Under President Vladimir Putin, it’s become a tradition for Russia’s Olympic heroes to be showered with large cash sums and sometimes unwanted gifts.

On Friday, less than 24 hours after dozens of medalists were presented with BMW cars at the Kremlin by Prime Minister Dmitry Medvedev, an advertisement appeared online offering one of them for sale, with photographs showing the car still covered in stickers celebrating Russia’s medal haul in Rio.

The advertisement offering the BMW X6 for 4.67 million rubles ($72,000) was anonymous and quickly withdrawn. It couldn’t be independently verified by The Associated Press, though Russian agency R-Sport claimed the seller was a Russian medalist who thought the car was too big and unwieldy.

Figure skater Maxim Trankov, who received a Mercedes-Benz SUV for his gold medal in 2014, said few Olympians could afford to own such cars.

“Has no one thought that these gift cars are not only liable for the tax on luxury items, but also aren’t cheap to run and earnings can’t cover it?” he wrote on Twitter. “I’d sell mine too if it came to it … Or does everyone think all sports pay as well as soccer, hockey or tennis?”

Gymnast Seda Tutkhalyan said she wouldn’t be able to drive her new BMW because at 17 years of age she was too young to have a license.

While online commenters mostly supported an athlete’s right to sell expensive Olympic gifts, many were critical of the government for a display of conspicuous consumption at the Kremlin at a time when Russia’s pension and healthcare systems are under financial strain.

It’s not fully clear how much the prizes have cost the Russian government.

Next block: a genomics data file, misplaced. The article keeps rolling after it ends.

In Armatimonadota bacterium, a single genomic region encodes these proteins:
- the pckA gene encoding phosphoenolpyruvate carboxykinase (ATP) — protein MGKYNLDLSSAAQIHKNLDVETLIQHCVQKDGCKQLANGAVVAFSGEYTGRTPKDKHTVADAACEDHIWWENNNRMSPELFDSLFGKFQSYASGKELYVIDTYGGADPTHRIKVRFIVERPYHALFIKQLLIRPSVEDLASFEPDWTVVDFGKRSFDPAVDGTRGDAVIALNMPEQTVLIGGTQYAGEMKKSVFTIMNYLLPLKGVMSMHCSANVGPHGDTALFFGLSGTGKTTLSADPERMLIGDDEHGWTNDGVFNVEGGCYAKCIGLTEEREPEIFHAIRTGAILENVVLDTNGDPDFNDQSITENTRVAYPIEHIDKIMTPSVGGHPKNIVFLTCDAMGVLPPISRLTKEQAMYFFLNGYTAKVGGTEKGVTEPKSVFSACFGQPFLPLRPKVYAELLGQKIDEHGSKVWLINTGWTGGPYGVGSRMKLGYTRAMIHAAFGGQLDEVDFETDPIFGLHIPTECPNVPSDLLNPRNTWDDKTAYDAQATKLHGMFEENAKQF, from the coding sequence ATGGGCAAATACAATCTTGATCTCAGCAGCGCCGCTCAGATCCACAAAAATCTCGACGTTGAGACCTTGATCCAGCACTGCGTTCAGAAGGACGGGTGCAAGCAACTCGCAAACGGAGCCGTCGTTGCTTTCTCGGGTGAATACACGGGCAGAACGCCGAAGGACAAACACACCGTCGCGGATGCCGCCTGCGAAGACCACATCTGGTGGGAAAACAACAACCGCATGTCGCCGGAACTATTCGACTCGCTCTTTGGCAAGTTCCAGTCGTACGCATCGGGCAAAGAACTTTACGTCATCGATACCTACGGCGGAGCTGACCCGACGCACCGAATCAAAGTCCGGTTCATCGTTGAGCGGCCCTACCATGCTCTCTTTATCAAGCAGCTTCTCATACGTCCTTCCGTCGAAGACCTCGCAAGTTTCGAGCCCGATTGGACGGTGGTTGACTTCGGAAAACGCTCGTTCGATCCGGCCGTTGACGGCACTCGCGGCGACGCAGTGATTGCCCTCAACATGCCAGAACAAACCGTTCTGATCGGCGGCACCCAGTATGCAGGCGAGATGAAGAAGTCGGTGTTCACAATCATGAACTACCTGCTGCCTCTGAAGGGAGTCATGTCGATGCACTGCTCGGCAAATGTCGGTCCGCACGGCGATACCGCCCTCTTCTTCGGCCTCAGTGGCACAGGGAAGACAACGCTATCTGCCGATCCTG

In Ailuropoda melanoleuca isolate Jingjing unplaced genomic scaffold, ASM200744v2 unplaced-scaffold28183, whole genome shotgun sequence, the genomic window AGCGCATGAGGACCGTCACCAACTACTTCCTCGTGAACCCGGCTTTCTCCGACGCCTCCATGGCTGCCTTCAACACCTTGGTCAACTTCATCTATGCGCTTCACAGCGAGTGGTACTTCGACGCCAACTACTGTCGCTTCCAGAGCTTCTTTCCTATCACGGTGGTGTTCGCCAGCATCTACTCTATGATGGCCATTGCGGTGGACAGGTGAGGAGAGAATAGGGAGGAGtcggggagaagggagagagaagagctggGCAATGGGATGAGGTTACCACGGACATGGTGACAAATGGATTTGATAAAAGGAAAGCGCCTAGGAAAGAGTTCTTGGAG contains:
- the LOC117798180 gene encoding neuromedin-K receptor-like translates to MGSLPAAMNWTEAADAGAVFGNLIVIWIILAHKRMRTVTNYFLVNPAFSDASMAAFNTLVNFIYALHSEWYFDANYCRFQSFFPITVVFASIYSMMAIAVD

State TV channel Rossiya 24 reported that the fleet of BMWs was provided by the Olympians’ Support Fund, which is backed by a group of Russia’s richest men, but that the accompanying cash prizes of tens of thousands of dollars per medalist came in part from the federal budget.

More awards are on offer from regional governments, many of which made public displays of generosity despite financial troubles of their own.

The Caucasus region of North Ossetia last month promised a free apartment for any medalists from the area, though it isn’t clear if this has happened yet.

In another grand gesture, the head of the restive Dagestan region gave Olympic wrestling champion Abdulrashid Sadulaev 6 million rubles ($93,000) in cash and a racehorse at a lavish welcoming ceremony featured on local TV.

Still, all may not be well for Sadulaev, who’s nicknamed the “Russian Tank” for his habit of crushing opponents on the wrestling mat. He’s already facing an allegation from a Moscow radio presenter of reckless driving in his eye-catching BMW.

MORE: Putin slams Russia’s Paralympic ban